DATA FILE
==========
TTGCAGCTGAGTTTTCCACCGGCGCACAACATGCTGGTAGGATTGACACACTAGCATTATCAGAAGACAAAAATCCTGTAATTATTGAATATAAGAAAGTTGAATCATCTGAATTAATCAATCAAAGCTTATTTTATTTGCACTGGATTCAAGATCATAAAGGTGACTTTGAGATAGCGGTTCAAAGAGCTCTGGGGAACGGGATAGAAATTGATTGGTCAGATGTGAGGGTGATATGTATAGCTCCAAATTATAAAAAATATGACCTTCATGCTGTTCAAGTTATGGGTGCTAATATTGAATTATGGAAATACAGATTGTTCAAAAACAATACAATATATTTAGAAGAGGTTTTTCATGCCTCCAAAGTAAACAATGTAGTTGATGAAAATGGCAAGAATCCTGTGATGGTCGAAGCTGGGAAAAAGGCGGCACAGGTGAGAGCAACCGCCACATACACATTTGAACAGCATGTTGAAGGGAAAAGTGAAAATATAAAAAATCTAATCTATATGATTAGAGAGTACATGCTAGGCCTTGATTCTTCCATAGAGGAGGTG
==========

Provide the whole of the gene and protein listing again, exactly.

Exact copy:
TTGCAGCTGAGTTTTCCACCGGCGCACAACATGCTGGTAGGATTGACACACTAGCATTATCAGAAGACAAAAATCCTGTAATTATTGAATATAAGAAAGTTGAATCATCTGAATTAATCAATCAAAGCTTATTTTATTTGCACTGGATTCAAGATCATAAAGGTGACTTTGAGATAGCGGTTCAAAGAGCTCTGGGGAACGGGATAGAAATTGATTGGTCAGATGTGAGGGTGATATGTATAGCTCCAAATTATAAAAAATATGACCTTCATGCTGTTCAAGTTATGGGTGCTAATATTGAATTATGGAAATACAGATTGTTCAAAAACAATACAATATATTTAGAAGAGGTTTTTCATGCCTCCAAAGTAAACAATGTAGTTGATGAAAATGGCAAGAATCCTGTGATGGTCGAAGCTGGGAAAAAGGCGGCACAGGTGAGAGCAACCGCCACATACACATTTGAACAGCATGTTGAAGGGAAAAGTGAAAATATAAAAAATCTAATCTATATGATTAGAGAGTACATGCTAGGCCTTGATTCTTCCATAGAGGAGGTG